2: More: A different kind of deviceNext
What will smartphones cameras of the future look like?
Tim Barribeau | Published: May 8, 2013 at 12:00 UTC20
The other component that desperately needs to be updated is the glass itself. Smartphones are currently stuck with fixed lenses, and relegated to digital zoom if you want to blow up the magnification at all. While smart cameras straddle the line, packing both zoom and data connections, we still have yet to see optical zoom on smartphones in any meaningful way.
But if you think about the current trend for larger smartphones (or even slightly bizarre phablets), you can imagine an opportunity to sneak a small zoom lens in there. Think about the size of Sony’s line of TX cameras (and the now defunct T line), both of which feature a very small lens, tucked away in the corner of the body of a camera, but still able to use an optical zoom. Why wouldn’t that work on a smartphone? There are also rumors that Huawei and LG are both working on optical zooms for upcoming handsets, so you can easily imagine them adopting a small zoom lens like that.
Sony and Samsung should both be prime candidates for pushing the boundaries when it comes to smartphone cameras, as both companies are successful manufacturers of both types of device. We have heard a rumor that Sony will be bringing the Cyber-shotdesignation to a smartphone, which implies a greater attention to photography within the mobile space.
Nokia recently announced it was helping fund Pelican Imaging’s 16-lens plenoptic camera system, which should hit smartphones in 2014. This would have each lens only attuned to one color, which is meant to reduce noise levels. It should also record depth information, and allow for focusing after you’ve already snapped the shot (like a Lytro). If the images actually turn out any good remains to be seen.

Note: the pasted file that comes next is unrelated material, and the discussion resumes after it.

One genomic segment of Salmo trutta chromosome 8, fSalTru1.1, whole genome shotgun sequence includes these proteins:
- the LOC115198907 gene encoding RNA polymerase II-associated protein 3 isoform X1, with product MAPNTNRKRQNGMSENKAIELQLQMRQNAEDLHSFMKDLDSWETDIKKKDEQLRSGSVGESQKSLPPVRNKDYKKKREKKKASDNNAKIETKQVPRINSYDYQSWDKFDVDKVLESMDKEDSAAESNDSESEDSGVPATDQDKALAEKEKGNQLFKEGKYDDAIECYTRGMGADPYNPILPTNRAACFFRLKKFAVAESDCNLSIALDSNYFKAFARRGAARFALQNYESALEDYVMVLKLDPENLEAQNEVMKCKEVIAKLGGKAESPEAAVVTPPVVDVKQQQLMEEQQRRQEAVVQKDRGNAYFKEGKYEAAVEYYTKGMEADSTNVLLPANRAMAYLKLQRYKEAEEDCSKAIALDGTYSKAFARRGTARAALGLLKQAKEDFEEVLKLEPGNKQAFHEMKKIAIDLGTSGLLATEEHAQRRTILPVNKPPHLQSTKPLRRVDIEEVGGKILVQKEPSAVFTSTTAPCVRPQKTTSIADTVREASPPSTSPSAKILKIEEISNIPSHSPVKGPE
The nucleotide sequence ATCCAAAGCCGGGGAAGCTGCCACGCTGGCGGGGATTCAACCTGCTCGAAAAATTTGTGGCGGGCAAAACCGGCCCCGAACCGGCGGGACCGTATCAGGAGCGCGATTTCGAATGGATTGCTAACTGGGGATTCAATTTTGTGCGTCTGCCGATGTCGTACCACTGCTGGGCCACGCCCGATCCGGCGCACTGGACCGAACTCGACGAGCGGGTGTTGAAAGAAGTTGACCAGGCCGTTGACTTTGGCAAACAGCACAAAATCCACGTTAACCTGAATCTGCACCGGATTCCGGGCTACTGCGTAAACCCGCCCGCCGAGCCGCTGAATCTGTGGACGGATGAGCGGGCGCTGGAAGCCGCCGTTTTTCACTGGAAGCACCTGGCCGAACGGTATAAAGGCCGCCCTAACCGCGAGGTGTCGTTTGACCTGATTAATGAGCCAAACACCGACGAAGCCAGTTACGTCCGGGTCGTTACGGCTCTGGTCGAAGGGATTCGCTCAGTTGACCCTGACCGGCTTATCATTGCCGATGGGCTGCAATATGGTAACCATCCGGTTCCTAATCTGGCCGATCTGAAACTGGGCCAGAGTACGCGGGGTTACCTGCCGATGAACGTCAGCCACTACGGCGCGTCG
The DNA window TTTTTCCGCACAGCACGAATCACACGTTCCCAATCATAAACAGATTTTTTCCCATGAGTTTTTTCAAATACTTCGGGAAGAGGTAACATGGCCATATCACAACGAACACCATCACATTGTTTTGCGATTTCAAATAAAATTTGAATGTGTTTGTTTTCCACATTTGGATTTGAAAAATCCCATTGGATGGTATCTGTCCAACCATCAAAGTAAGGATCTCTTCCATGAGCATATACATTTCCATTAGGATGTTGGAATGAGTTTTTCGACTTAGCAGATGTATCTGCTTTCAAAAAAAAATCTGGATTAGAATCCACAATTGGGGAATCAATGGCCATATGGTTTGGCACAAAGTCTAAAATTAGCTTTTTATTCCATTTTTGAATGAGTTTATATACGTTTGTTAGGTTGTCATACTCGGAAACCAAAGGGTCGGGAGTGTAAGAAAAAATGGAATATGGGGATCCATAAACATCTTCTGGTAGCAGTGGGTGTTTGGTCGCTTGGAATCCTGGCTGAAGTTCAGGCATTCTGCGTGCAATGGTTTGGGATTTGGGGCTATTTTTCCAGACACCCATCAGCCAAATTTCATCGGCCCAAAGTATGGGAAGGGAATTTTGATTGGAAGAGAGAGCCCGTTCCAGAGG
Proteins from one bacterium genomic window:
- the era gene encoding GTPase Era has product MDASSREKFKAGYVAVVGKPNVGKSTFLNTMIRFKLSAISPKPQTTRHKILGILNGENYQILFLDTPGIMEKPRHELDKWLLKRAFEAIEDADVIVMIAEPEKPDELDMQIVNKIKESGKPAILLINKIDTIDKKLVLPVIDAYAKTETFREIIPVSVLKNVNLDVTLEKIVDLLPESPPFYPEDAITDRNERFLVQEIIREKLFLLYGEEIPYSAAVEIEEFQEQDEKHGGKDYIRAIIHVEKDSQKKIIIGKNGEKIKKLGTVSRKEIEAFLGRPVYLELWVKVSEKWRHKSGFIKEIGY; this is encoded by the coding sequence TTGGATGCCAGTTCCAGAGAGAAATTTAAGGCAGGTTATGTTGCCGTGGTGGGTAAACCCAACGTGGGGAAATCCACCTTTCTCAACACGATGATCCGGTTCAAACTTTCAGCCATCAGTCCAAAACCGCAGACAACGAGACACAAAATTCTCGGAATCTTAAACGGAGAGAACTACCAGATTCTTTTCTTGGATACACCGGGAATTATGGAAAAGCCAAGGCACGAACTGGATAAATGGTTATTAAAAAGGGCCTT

Of course, there’s nothing to say that a future smartphone will even be comprised of the same materials as the one you’re used to. We’ve been hearing a lot of talk about the possibilities of a wraparound display, but it seems like that’s a long way off. Likewise, there’s talk that the next generation of smartphone displays might be comprised of Sapphire rather than Gorilla Glass and its ilk, making for an even stronger scratchproof screen. In general ruggedness appears to be a unique selling point that has been identified by manufacturers for future models. The Sony Xperia Z is the first water- and dustproof high-end cellphone (that doesn't look like a device you'd use in a war zone) and there are rumors about a new line of durable Google/Motorola phones.
Displays are advancing in some rather wonderful and bizarre ways, which might totally change the way we look at, and use a smartphone. While some might already have projectors built in, and mediocre 3D displays, there are hints of a new 3D projected system. Able to be projected onto a millimeter thick piece of glass, it would be a radically different type of display.
While these sort of LCDs might not yet be widespread, one company is already pitching a transparent smartphone — which could potentially make composing your next shot even easier by employing a larger viewfinder. Even more crazy is the fact that basic contact lens displays are due to land next year. It’s not quite up to the point of replacing a smartphone screen, but give it 5-10 years and it might.